SADDLE LAKE CREE NATION — A new report from a group looking into children who died and went missing at a residential school northeast of Edmonton says unpasteurized milk was responsible for the deaths of Indigenous children at the institution.
The preliminary report was released Tuesday by the Acimowin Opaspiw Society, formed by the Saddle Lake Cree Nation in 2021 to investigate the Blue Quills residential school.
"I definitely see genocide at play," said Leah Redcrow, executive director for the society.
Researchers went through historical records from school administrators, nurses and the church. They found that doctors would check the children to make sure they were healthy entering the school, the report said, but many became sick soon after.
Redcrow estimates up to 400 children died while attending the school between 1898 and when it closed in 1990.
The school was started by Roman Catholic missionaries in Lac la Biche but later moved to the Saddle Lake Cree Nation. It was relocated again in 1931 to St. Paul, about 150 kilometres northeast of Edmonton.
In 1970, parents of children at the Blue Quills school occupied the institution and demanded its operation be turned over to the First Nation. It became Canada's first residence and school controlled by First Nations people.
Survivors told the Truth and Reconciliation Commission, which looked into the legacy of residential schools across the country, about humiliation, labour and physical and sexual abuse at the Blue Quills residential school. They also spoke about hunger, disgusting food and being forced to eat everything they were given.
For decades, the school had its own milking cows that were purchased by the Department of Indian Affairs. The animals were not being tested for bovine tuberculosis or other diseases, the new report said, even when concerns were raised.
The report found the children were being fed the unpasteurized milk at three meals each day and later many developed tuberculosis and other diseases.
School staff and administrators had their own pasteurized dairy products, Redcrow said, and they were healthy.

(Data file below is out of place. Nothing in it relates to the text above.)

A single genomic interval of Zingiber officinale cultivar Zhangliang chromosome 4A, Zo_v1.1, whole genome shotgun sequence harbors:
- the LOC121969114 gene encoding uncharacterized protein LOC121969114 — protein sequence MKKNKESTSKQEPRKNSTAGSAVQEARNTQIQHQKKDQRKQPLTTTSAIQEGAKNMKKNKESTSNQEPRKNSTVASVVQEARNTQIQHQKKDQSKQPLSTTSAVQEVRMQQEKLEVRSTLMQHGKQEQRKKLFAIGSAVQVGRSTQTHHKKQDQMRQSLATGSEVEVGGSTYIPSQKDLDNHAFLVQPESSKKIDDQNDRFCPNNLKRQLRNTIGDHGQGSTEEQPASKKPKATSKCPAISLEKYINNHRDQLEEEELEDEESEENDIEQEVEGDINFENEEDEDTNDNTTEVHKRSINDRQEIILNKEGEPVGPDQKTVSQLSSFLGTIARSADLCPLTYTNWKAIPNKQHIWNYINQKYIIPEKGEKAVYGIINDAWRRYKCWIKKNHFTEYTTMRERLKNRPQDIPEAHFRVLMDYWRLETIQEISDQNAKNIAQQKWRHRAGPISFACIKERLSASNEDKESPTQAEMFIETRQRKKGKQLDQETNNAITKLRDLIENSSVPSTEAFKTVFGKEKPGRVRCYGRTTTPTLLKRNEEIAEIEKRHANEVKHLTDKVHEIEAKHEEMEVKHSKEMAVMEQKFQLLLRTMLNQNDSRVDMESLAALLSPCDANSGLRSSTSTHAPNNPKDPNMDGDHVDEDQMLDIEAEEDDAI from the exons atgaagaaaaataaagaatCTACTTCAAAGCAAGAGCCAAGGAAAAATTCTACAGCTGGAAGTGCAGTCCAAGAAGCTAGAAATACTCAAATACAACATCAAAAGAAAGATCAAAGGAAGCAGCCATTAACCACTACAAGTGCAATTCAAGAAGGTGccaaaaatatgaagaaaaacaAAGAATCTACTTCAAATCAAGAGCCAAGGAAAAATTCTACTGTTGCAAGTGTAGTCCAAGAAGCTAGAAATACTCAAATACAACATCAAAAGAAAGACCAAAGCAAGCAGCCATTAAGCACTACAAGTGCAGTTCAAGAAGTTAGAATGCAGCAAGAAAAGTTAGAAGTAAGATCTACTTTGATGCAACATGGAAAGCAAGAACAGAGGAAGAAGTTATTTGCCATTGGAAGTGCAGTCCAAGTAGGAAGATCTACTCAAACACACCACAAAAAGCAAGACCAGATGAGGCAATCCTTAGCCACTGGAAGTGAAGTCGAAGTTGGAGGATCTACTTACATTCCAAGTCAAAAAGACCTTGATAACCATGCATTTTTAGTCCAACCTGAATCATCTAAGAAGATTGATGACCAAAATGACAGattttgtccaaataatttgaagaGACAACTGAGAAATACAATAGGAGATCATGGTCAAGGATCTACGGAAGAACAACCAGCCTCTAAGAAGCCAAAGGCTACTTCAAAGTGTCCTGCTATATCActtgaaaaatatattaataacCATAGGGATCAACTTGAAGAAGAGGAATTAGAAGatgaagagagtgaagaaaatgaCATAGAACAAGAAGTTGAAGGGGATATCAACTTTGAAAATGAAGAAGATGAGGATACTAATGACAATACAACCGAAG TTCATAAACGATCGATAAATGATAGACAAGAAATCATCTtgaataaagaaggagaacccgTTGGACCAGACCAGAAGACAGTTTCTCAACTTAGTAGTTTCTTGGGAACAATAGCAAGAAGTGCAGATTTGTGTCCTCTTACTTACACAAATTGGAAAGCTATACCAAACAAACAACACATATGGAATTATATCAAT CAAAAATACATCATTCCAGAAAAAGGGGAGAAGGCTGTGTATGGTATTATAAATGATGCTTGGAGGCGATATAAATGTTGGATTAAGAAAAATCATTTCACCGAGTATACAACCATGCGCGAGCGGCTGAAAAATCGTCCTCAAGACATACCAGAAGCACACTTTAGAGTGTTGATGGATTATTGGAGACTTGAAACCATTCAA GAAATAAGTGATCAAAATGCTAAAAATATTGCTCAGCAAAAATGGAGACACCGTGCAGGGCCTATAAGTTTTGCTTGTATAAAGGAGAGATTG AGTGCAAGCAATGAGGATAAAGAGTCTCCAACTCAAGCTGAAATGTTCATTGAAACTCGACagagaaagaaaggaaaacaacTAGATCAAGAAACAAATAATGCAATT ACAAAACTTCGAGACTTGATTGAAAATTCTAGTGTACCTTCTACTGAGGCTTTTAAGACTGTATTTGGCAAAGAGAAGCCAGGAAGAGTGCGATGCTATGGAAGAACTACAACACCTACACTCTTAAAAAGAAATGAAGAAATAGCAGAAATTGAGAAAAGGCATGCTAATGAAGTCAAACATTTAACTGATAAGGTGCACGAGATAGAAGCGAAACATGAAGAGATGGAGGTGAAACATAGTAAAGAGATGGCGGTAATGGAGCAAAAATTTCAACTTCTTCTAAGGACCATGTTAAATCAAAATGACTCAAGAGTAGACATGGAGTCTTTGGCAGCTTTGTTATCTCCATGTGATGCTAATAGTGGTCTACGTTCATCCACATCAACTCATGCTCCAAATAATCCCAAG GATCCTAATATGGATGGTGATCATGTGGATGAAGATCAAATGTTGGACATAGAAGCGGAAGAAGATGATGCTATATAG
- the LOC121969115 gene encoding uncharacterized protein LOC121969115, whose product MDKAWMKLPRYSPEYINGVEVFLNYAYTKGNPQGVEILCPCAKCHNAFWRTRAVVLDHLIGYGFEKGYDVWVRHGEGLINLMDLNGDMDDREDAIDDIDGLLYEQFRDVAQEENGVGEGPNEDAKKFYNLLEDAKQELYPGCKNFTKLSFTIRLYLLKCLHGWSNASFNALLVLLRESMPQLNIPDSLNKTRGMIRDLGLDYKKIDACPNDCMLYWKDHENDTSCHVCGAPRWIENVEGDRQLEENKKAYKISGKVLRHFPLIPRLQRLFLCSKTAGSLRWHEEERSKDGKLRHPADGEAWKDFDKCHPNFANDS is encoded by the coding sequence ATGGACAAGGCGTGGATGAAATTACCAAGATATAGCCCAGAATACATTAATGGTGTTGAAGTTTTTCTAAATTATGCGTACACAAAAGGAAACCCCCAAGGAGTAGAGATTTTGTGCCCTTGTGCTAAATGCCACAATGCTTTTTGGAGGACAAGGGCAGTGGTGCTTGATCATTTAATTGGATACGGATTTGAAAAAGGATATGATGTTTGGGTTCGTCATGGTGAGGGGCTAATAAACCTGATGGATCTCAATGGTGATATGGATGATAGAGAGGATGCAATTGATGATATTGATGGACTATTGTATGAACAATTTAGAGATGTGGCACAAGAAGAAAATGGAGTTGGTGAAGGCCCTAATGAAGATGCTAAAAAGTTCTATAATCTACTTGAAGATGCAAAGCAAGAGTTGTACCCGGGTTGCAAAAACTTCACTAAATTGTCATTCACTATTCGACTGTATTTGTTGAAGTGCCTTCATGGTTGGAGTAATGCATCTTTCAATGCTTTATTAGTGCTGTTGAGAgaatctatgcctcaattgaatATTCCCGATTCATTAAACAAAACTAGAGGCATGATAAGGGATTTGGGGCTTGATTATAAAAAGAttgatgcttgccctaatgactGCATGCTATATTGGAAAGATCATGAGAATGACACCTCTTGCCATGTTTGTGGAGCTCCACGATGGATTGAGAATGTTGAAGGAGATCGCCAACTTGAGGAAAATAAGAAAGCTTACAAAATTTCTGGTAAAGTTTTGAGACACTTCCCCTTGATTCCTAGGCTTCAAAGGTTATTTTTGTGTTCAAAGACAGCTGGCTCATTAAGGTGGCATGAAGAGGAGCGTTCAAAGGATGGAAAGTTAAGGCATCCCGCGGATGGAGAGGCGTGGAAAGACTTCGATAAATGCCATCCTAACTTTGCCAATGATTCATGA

"They are playing Russian roulette with these kids' lives," she said.
The Truth and Reconciliation Commission's report on missing children and unmarked graves found that Alberta residential schools had the highest number of student deaths. Half of the deaths didn't have a cause identified. When it did, many were due to infectious disease.
"I know that they knew," Redcrow said about school staff. "How I know that they knew was because they weren't drinking that milk and they weren't getting sick."
Redcrow said an important discovery for researchers was learning that records of the children's deaths were not held within the residential school's files, but instead with the local parish. Their local parish, Sacred Heart, provided the documentation and researchers began to find names of students, she said.
Redcrow said oftentimes records showed that when a child died, their parents weren't notified.
The discovery about where records are held will give researchers the ability to tell living family members what happened to the students who never returned home, Redcrow said.
She added, however, that some children just disappeared from school records, including a member of her own family.
Redcrow said her great-grandfather Edward Redcrow, who was also sent to residential school, had 14 children with his first wife. Only four of their children came home from the institution.
One of the children, Eva, was last recorded alive in the residential school. Redcrow said there are no burial records nor vital statistics that say Eva died. But she never made it home.
The society's report also said a mass grave was identified 200 metres north of the residential school site by an accidental excavation in 2004. It was confirmed by ground-penetrating radar last year. There were no records of it in church or school documents that could explain its location, the report said.
Additionally, community members have identified two other sites of possible graves which will be prioritized for investigation later this year when weather allows for fieldwork. Community members have also found loose children's bones in a graveyard in areas where they shouldn't be, the report said.
Redcrow said there is still a significant amount of work to be done, including translating decades of church documents and further on-site excavation. But finding answers for families and giving voice to missing children motivates the work, she said.
"It's vital," she said. "It's so important."
This report by The Canadian Press was first published Jan. 25, 2023.
— By Kelly Geraldine Malone in Saskatoon
The Canadian Press